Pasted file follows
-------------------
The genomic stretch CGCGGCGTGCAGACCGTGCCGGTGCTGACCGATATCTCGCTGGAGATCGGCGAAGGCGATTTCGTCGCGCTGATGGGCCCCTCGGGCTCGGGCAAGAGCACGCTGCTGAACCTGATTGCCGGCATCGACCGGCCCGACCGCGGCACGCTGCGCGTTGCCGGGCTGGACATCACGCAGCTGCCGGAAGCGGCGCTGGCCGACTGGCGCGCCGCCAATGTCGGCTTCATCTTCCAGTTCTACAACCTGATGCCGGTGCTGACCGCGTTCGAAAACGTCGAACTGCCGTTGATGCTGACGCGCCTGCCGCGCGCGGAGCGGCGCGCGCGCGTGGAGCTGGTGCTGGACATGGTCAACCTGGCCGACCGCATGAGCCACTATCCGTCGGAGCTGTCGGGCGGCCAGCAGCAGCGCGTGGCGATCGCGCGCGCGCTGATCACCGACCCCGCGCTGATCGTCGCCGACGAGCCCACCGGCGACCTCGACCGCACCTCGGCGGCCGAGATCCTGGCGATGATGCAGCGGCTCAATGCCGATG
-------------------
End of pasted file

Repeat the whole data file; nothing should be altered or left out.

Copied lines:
The genomic stretch CGCGGCGTGCAGACCGTGCCGGTGCTGACCGATATCTCGCTGGAGATCGGCGAAGGCGATTTCGTCGCGCTGATGGGCCCCTCGGGCTCGGGCAAGAGCACGCTGCTGAACCTGATTGCCGGCATCGACCGGCCCGACCGCGGCACGCTGCGCGTTGCCGGGCTGGACATCACGCAGCTGCCGGAAGCGGCGCTGGCCGACTGGCGCGCCGCCAATGTCGGCTTCATCTTCCAGTTCTACAACCTGATGCCGGTGCTGACCGCGTTCGAAAACGTCGAACTGCCGTTGATGCTGACGCGCCTGCCGCGCGCGGAGCGGCGCGCGCGCGTGGAGCTGGTGCTGGACATGGTCAACCTGGCCGACCGCATGAGCCACTATCCGTCGGAGCTGTCGGGCGGCCAGCAGCAGCGCGTGGCGATCGCGCGCGCGCTGATCACCGACCCCGCGCTGATCGTCGCCGACGAGCCCACCGGCGACCTCGACCGCACCTCGGCGGCCGAGATCCTGGCGATGATGCAGCGGCTCAATGCCGATG